By Annalise Romoser, Lutheran World Relief
In 2000, Colombian farmer Rogelio Martinez and others were violently pushed off their land by paramilitary soldiers. They left behind nearly 500 acres of quality farming territory and lost an abundance of corn, yucca and rice crops. “I was forced to leave everything behind,” said Rogelio in 2009, “my land, my crops, even my dignity.”
In 2007, Rogelio mustered up the courage to return home and reclaim the land he had labored on for many years. A lull in the country´s conflict opened space for others to return, and Rogelio encouraged them to do so. He became a community leader and helped usher 53 families home.
By 2010, Rogelio´s neighbors were poised to harvest again and the future for production on their land was promising. But that year, after receiving death threats for his efforts to protect the community´s land, Rogelio was assassinated by masked gunmen. Farming efforts faltered in the immediate aftermath of his death.
Rogelio was one of 20 land leaders killed between August 2010 and October 20011 in Colombia. A tragedy for his family and community, Rogelio´s death also hints at a crisis for food production in Colombia and provokes development practitioners to reflect on what support is needed for farmers to survive in a country in conflict.
In Colombia, small-scale farmers feed the nation producing — 70% of all food consumed in the country — but their land and their lives are under threat.
Colombia has some of the most highly concentrated land holdings in the world, and the country´s conflict continues to push small-scale farmers off of farms at alarming rates. It is estimated that up to 25 percent of all cultivable land in Colombia lays vacant because farmers are intimidated or pushed off their land.
According to Colombia´s Commission for the Oversight of Public Policy on Forced Displacement, these high rates of displacement have reduced agricultural production —nearly 43 percent of all displaced rural Colombians abandoned crops when fleeing their land. In Rogelio´s home region, the number rises to nearly 50 percent, with corn, plantains and yucca crops lost most frequently. Those staples represent a significant part of the Colombian diet and their loss is a blow to the nation´s food security.
Since Rogelio’s death, Lutheran World Relief (LWR) has worked closely with his community on an integrated approach to agricultural production. This includes psychosocial work — helping farmers impacted by violence develop the skills needed to overcome trauma and rebuild trust and networks among neighbors. LWR also advocates with the Colombian and U.S. governments for concrete protection measures and policies to formalize land titles, which helps impede secondary displacement and allows farmers to use their land as collateral.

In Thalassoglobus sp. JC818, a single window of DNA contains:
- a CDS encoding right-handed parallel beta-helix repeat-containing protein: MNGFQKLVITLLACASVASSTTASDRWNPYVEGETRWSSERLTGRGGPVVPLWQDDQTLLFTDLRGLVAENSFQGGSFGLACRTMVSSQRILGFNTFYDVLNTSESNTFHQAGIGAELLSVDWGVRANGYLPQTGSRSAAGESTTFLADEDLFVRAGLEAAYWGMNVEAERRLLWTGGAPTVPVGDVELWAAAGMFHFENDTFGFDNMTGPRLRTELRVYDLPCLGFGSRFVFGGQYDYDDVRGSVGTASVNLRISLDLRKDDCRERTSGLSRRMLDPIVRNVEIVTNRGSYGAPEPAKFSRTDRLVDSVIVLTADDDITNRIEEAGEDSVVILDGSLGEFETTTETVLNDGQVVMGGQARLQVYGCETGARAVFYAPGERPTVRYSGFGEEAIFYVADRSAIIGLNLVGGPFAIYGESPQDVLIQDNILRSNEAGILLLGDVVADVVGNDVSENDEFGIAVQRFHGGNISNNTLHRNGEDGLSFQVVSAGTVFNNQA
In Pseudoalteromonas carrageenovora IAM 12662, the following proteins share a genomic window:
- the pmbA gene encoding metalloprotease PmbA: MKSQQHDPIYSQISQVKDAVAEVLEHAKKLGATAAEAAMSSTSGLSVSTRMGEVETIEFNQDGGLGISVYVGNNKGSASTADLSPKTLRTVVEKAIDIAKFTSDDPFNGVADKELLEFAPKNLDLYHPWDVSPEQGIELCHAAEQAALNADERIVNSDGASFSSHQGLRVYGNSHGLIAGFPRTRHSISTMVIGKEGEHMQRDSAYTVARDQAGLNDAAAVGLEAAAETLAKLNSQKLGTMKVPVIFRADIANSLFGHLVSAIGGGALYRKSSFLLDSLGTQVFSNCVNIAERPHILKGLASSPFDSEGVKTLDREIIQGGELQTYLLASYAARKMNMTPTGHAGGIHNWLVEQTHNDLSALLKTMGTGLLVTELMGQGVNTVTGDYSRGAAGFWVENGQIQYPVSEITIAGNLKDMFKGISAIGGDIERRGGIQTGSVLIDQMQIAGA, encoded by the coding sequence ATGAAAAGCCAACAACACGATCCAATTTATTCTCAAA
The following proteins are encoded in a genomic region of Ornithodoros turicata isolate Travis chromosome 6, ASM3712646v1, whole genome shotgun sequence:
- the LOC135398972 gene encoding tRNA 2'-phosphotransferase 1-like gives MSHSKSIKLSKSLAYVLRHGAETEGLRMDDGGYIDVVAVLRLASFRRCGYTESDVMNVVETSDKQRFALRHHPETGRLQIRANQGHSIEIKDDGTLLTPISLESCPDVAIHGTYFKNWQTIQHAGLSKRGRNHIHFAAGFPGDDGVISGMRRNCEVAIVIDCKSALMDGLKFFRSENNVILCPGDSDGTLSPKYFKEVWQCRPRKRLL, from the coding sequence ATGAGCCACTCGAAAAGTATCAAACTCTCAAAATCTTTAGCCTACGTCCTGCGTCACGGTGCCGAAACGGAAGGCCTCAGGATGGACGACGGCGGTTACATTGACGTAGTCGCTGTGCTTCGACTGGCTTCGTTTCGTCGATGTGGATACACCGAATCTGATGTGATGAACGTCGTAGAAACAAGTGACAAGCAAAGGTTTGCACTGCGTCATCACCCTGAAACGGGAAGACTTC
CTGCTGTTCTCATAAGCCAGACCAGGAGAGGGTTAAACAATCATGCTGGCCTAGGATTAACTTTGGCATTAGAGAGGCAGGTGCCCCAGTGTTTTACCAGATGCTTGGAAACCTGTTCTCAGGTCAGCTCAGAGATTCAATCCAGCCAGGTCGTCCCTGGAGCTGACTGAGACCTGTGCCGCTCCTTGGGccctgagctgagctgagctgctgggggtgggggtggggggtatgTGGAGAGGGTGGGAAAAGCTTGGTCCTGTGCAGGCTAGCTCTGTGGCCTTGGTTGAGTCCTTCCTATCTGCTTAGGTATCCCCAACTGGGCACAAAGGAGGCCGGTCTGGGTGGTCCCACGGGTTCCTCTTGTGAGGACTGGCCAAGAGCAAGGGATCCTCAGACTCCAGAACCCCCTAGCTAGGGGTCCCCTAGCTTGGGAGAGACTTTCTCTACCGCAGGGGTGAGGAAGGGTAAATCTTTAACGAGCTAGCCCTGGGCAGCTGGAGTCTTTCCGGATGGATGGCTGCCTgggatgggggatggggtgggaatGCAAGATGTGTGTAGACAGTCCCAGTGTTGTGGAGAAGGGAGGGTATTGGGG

The future of food production in Colombia begins with protecting leaders like Rogelio and making sure farmers have de facto and de jure land rights. It calls for integrated approaches to agricultural development to help secure legal title and strengthen communities, while also investing in crop production.
In the case of Rogelio´s community, this approach resulted in the cultivation of 70 hectares of food crops in 2011, the establishment of a seed bank and the purchase of 15 cows for dairy production. All signs indicate that despite a halt to production after Rogelio´s death, the community plans to stay, plant and produce food crops for their families and for their country.
Annalise Romoser is a communications officer for Latin America at Lutheran World Relief. This blog is part of AlertNet’s Solutions for a Hungry World special report.
Motivated by faith and grounded in the Lutheran tradition, Lutheran World Relief (LWR) works to build and maximize community assets to develop strong local economies and resilient communities. Driven by local needs and working with local partners, LWR focuses on underserved rural communities, with particular emphasis on improving livelihoods for small-scale farmers and ensuring sustainability by strengthening the capacity of local organizations.
 Martínez, Rogelio. Personal Interview. 2009.
 U.S. Office on Colombia, ¨Against All Odds: The deadly struggle of land rights leaders in Colombia.¨2011.
 Semana, ¨This is Rural Colombia.¨2012.
 Commission for the Oversight of Public Policy on Forced Displacement, ¨Eleventh Report.¨ 2009.
 Commission for the Oversight of Public Policy on Forced Displacement, ¨II National Survey: Verification of the Rights of the Displaced Population.¨ 2008.